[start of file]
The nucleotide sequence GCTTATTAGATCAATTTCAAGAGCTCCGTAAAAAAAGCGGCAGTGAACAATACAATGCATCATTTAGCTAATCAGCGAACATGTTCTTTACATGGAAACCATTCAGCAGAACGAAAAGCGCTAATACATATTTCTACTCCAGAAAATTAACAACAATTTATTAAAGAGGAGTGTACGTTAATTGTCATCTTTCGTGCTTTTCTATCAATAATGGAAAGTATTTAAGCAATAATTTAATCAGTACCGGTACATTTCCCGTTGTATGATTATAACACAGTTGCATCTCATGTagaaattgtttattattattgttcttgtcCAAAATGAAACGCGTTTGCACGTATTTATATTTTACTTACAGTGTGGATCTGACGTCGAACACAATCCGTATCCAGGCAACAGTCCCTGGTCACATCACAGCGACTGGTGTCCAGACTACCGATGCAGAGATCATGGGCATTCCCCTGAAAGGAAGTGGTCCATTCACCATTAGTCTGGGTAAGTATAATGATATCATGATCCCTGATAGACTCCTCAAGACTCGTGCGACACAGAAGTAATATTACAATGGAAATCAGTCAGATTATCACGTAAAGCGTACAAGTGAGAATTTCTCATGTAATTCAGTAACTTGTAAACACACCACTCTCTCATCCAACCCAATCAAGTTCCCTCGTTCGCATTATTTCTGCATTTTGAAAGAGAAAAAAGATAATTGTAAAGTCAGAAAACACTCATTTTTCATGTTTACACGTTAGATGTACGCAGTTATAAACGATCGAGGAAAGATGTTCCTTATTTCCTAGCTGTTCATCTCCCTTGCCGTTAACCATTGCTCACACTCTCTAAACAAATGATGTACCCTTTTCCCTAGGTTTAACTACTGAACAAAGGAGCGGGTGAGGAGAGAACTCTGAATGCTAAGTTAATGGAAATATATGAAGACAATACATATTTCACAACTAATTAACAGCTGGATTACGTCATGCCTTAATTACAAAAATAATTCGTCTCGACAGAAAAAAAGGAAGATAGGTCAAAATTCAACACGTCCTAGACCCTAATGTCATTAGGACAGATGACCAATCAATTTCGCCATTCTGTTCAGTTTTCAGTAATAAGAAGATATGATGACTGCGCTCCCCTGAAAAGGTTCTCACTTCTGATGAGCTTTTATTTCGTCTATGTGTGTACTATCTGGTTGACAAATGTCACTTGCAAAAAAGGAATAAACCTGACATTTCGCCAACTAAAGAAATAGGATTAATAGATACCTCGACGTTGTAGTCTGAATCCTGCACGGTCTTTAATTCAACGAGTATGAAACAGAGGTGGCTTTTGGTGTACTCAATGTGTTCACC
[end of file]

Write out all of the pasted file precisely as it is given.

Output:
The nucleotide sequence GCTTATTAGATCAATTTCAAGAGCTCCGTAAAAAAAGCGGCAGTGAACAATACAATGCATCATTTAGCTAATCAGCGAACATGTTCTTTACATGGAAACCATTCAGCAGAACGAAAAGCGCTAATACATATTTCTACTCCAGAAAATTAACAACAATTTATTAAAGAGGAGTGTACGTTAATTGTCATCTTTCGTGCTTTTCTATCAATAATGGAAAGTATTTAAGCAATAATTTAATCAGTACCGGTACATTTCCCGTTGTATGATTATAACACAGTTGCATCTCATGTagaaattgtttattattattgttcttgtcCAAAATGAAACGCGTTTGCACGTATTTATATTTTACTTACAGTGTGGATCTGACGTCGAACACAATCCGTATCCAGGCAACAGTCCCTGGTCACATCACAGCGACTGGTGTCCAGACTACCGATGCAGAGATCATGGGCATTCCCCTGAAAGGAAGTGGTCCATTCACCATTAGTCTGGGTAAGTATAATGATATCATGATCCCTGATAGACTCCTCAAGACTCGTGCGACACAGAAGTAATATTACAATGGAAATCAGTCAGATTATCACGTAAAGCGTACAAGTGAGAATTTCTCATGTAATTCAGTAACTTGTAAACACACCACTCTCTCATCCAACCCAATCAAGTTCCCTCGTTCGCATTATTTCTGCATTTTGAAAGAGAAAAAAGATAATTGTAAAGTCAGAAAACACTCATTTTTCATGTTTACACGTTAGATGTACGCAGTTATAAACGATCGAGGAAAGATGTTCCTTATTTCCTAGCTGTTCATCTCCCTTGCCGTTAACCATTGCTCACACTCTCTAAACAAATGATGTACCCTTTTCCCTAGGTTTAACTACTGAACAAAGGAGCGGGTGAGGAGAGAACTCTGAATGCTAAGTTAATGGAAATATATGAAGACAATACATATTTCACAACTAATTAACAGCTGGATTACGTCATGCCTTAATTACAAAAATAATTCGTCTCGACAGAAAAAAAGGAAGATAGGTCAAAATTCAACACGTCCTAGACCCTAATGTCATTAGGACAGATGACCAATCAATTTCGCCATTCTGTTCAGTTTTCAGTAATAAGAAGATATGATGACTGCGCTCCCCTGAAAAGGTTCTCACTTCTGATGAGCTTTTATTTCGTCTATGTGTGTACTATCTGGTTGACAAATGTCACTTGCAAAAAAGGAATAAACCTGACATTTCGCCAACTAAAGAAATAGGATTAATAGATACCTCGACGTTGTAGTCTGAATCCTGCACGGTCTTTAATTCAACGAGTATGAAACAGAGGTGGCTTTTGGTGTACTCAATGTGTTCACC